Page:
Janina Bauman was 13, the daughter of a surgeon, when war broke out. She had spent the days of the bombardment huddled in a cellar with her sister Jadwiga and many others. Now they needed food:
We returned to our flat covered now with thick layers of broken glass, white dust and black soot. Cold draughts roamed freely around the rooms bringing a sharp smell of smouldering ruins. At first, there was no sign of the conquerors in the street, and we did not even think about them. We set to to make our place fit to live in. Our food supplies were already exhausted and somebody had to go out and look for something to eat. Jadwiga found two large baskets – one for herself, the other one for me – and off we went. What we saw I can only describe as a dead town, ruined and burnt to the ground – or so it seemed at first. Many buildings were still smouldering, pavements destroyed, deep bomb craters all around.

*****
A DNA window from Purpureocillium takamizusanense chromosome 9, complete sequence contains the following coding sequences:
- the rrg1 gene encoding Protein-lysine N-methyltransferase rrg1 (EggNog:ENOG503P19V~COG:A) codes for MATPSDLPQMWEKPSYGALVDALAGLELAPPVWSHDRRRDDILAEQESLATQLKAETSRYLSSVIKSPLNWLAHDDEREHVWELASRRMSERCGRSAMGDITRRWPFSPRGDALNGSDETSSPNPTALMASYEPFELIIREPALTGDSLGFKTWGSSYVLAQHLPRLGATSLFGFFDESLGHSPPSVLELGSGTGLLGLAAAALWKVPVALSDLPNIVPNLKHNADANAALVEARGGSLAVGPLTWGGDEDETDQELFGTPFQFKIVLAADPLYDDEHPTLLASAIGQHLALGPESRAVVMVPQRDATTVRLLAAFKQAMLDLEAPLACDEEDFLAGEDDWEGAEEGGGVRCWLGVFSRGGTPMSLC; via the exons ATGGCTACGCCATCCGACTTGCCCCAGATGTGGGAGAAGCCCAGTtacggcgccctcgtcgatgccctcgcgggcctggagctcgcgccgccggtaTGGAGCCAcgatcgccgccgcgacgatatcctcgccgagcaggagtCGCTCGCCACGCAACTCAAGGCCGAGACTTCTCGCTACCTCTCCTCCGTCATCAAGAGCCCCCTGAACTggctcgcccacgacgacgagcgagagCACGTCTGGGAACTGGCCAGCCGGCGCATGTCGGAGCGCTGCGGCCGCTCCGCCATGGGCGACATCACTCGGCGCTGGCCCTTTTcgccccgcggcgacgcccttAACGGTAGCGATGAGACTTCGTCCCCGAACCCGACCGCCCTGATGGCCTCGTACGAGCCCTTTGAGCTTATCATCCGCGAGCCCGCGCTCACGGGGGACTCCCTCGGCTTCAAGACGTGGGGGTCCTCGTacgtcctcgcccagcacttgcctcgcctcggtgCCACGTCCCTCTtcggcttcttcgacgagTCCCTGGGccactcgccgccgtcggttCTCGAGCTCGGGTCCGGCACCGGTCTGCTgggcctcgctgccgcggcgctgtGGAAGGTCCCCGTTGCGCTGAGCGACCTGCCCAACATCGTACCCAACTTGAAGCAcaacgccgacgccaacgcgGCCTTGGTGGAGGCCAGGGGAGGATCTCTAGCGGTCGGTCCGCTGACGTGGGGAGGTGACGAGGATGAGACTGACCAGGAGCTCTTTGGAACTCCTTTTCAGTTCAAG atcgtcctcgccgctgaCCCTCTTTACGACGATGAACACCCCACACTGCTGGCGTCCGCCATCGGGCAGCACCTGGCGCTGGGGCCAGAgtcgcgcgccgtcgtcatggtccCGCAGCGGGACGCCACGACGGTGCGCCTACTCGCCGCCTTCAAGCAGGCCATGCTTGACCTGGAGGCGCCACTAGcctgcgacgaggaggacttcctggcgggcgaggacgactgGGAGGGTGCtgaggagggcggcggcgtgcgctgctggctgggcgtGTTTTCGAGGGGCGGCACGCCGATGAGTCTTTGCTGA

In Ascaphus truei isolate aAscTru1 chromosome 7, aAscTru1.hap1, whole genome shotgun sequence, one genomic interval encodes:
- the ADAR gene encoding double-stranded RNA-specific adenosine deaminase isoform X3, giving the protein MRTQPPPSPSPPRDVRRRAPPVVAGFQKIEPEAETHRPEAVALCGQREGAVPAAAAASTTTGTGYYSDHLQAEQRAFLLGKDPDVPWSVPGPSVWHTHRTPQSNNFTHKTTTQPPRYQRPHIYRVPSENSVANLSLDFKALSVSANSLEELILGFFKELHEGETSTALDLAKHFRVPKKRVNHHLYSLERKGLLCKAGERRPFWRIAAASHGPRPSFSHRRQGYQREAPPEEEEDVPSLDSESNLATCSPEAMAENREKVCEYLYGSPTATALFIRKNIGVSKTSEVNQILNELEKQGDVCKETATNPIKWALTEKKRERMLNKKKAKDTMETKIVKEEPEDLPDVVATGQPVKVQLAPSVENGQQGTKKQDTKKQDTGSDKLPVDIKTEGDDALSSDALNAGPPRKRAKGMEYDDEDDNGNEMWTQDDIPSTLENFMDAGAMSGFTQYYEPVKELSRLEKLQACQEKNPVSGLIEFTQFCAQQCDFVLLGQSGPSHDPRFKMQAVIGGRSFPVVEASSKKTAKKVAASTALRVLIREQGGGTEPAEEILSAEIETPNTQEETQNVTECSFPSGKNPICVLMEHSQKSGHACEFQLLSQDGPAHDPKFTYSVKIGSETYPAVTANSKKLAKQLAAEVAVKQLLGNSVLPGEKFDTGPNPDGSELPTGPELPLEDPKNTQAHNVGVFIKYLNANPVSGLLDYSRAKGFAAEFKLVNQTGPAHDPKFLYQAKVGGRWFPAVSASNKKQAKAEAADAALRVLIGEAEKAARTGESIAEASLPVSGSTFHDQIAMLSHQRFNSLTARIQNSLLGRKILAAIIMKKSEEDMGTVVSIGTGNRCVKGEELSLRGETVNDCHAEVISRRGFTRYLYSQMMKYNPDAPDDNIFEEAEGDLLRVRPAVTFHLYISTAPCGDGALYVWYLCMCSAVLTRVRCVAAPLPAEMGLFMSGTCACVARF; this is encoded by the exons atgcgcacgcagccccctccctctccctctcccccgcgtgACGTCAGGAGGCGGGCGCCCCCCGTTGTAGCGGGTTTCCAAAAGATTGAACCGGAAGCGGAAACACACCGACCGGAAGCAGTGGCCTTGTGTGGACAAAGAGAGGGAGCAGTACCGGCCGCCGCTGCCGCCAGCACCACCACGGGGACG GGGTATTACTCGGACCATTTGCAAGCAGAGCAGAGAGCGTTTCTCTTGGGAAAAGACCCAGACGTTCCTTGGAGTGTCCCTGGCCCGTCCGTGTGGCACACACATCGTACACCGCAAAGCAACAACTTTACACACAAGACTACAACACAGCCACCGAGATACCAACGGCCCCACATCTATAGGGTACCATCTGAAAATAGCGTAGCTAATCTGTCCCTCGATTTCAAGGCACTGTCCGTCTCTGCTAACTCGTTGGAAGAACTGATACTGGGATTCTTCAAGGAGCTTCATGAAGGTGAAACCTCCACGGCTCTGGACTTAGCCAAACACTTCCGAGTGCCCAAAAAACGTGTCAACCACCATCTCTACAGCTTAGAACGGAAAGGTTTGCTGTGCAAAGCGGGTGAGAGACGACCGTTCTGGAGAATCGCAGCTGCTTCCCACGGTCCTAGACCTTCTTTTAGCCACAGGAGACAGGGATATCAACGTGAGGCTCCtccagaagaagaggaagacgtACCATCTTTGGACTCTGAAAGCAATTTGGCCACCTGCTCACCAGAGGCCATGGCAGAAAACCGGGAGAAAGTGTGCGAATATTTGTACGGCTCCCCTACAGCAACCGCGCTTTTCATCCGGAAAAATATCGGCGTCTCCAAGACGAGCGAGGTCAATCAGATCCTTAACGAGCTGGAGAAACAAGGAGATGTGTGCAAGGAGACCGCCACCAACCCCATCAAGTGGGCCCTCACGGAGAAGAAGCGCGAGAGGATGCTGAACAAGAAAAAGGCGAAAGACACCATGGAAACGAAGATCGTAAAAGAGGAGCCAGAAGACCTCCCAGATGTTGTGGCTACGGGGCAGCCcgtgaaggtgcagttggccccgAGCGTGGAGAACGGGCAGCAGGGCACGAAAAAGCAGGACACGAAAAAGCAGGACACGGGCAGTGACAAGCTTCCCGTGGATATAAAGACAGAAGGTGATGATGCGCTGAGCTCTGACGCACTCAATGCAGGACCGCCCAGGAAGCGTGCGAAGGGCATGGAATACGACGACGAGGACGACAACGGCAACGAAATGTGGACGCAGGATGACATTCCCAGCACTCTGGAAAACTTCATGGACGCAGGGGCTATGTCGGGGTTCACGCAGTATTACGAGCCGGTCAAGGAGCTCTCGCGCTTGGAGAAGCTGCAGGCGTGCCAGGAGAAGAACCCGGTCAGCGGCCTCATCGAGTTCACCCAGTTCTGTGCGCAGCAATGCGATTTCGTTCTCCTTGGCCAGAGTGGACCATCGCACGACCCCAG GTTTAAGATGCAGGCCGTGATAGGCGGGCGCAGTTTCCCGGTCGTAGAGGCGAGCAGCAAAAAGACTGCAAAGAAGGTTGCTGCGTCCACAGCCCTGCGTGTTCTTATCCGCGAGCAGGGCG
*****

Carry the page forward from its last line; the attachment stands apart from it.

A few emaciated people could be seen wandering to and fro like us, looking for food. On one occasion, we saw a crowd swarming around a bomb crater, doing something we could not understand until we came close. Deep down in the crater lay the corpse of a horse killed by the bomb. Excited people dived down into the hole with knives or penknives to hack off bits of the horse’s flesh. Soon the corpse was opened wide and the plunderers fought over the steaming liver. We retreated, sick with disgust. The incident brought home to us, however, that our search for food was hopeless.